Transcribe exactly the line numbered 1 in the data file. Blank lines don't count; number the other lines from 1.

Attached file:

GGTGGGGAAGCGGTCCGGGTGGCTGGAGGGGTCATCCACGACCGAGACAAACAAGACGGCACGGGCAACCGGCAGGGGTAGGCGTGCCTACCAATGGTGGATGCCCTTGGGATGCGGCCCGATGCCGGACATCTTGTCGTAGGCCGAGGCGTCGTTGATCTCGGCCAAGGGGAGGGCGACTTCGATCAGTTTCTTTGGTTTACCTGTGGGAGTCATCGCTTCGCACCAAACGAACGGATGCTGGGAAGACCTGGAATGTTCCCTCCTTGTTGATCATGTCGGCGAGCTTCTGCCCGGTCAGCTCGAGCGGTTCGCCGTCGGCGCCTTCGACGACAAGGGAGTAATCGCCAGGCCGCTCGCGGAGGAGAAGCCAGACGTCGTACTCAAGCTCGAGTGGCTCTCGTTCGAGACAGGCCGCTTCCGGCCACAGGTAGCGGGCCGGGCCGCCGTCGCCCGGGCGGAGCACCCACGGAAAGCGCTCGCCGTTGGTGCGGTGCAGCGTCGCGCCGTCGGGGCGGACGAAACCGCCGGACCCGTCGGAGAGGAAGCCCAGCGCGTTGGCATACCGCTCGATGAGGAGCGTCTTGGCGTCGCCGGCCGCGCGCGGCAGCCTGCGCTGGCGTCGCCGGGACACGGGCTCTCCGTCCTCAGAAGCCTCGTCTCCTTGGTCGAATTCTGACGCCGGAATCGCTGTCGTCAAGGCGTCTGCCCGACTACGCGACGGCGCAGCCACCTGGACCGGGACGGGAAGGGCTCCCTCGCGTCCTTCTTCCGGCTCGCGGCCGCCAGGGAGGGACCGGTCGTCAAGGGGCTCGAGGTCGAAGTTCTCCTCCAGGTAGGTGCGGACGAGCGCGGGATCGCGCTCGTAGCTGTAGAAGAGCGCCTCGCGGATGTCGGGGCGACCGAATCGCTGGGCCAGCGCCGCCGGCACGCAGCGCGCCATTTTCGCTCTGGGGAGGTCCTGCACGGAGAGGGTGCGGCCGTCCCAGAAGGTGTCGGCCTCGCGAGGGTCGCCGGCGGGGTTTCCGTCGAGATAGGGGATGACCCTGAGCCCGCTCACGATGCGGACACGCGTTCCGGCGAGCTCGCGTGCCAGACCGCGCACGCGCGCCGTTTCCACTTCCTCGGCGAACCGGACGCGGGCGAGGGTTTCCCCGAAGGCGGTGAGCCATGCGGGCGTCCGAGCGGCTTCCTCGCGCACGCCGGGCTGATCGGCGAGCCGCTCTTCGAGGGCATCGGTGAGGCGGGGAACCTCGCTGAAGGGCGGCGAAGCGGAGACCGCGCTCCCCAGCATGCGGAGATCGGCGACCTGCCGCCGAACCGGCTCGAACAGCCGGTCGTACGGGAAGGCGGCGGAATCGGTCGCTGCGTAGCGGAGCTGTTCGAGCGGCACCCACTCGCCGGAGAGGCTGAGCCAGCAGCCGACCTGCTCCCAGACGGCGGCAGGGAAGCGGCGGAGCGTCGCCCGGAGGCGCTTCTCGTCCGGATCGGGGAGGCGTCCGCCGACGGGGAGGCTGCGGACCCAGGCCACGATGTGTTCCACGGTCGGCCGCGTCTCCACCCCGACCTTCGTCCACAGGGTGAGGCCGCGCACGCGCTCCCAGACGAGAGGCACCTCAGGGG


GGTGGGGAAGCGGTCCGGGTGGCTGGAGGGGTCATCCACGACCGAGACAAACAAGACGGCACGGGCAACCGGCAGGGGTAGGCGTGCCTACCAATGGTGGATGCCCTTGGGATGCGGCCCGATGCCGGACATCTTGTCGTAGGCCGAGGCGTCGTTGATCTCGGCCAAGGGGAGGGCGACTTCGATCAGTTTCTTTGGTTTACCTGTGGGAGTCATCGCTTCGCACCAAACGAACGGATGCTGGGAAGACCTGGAATGTTCCCTCCTTGTTGATCATGTCGGCGAGCTTCTGCCCGGTCAGCTCGAGCGGTTCGCCGTCGGCGCCTTCGACGACAAGGGAGTAATCGCCAGGCCGCTCGCGGAGGAGAAGCCAGACGTCGTACTCAAGCTCGAGTGGCTCTCGTTCGAGACAGGCCGCTTCCGGCCACAGGTAGCGGGCCGGGCCGCCGTCGCCCGGGCGGAGCACCCACGGAAAGCGCTCGCCGTTGGTGCGGTGCAGCGTCGCGCCGTCGGGGCGGACGAAACCGCCGGACCCGTCGGAGAGGAAGCCCAGCGCGTTGGCATACCGCTCGATGAGGAGCGTCTTGGCGTCGCCGGCCGCGCGCGGCAGCCTGCGCTGGCGTCGCCGGGACACGGGCTCTCCGTCCTCAGAAGCCTCGTCTCCTTGGTCGAATTCTGACGCCGGAATCGCTGTCGTCAAGGCGTCTGCCCGACTACGCGACGGCGCAGCCACCTGGACCGGGACGGGAAGGGCTCCCTCGCGTCCTTCTTCCGGCTCGCGGCCGCCAGGGAGGGACCGGTCGTCAAGGGGCTCGAGGTCGAAGTTCTCCTCCAGGTAGGTGCGGACGAGCGCGGGATCGCGCTCGTAGCTGTAGAAGAGCGCCTCGCGGATGTCGGGGCGACCGAATCGCTGGGCCAGCGCCGCCGGCACGCAGCGCGCCATTTTCGCTCTGGGGAGGTCCTGCACGGAGAGGGTGCGGCCGTCCCAGAAGGTGTCGGCCTCGCGAGGGTCGCCGGCGGGGTTTCCGTCGAGATAGGGGATGACCCTGAGCCCGCTCACGATGCGGACACGCGTTCCGGCGAGCTCGCGTGCCAGACCGCGCACGCGCGCCGTTTCCACTTCCTCGGCGAACCGGACGCGGGCGAGGGTTTCCCCGAAGGCGGTGAGCCATGCGGGCGTCCGAGCGGCTTCCTCGCGCACGCCGGGCTGATCGGCGAGCCGCTCTTCGAGGGCATCGGTGAGGCGGGGAACCTCGCTGAAGGGCGGCGAAGCGGAGACCGCGCTCCCCAGCATGCGGAGATCGGCGACCTGCCGCCGAACCGGCTCGAACAGCCGGTCGTACGGGAAGGCGGCGGAATCGGTCGCTGCGTAGCGGAGCTGTTCGAGCGGCACCCACTCGCCGGAGAGGCTGAGCCAGCAGCCGACCTGCTCCCAGACGGCGGCAGGGAAGCGGCGGAGCGTCGCCCGGAGGCGCTTCTCGTCCGGATCGGGGAGGCGTCCGCCGACGGGGAGGCTGCGGACCCAGGCCACGATGTGTTCCACGGTCGGCCGCGTCTCCACCCCGACCTTCGTCCACAGGGTGAGGCCGCGCACGCGCTCCCAGACGAGAGGCACCTCAGGGG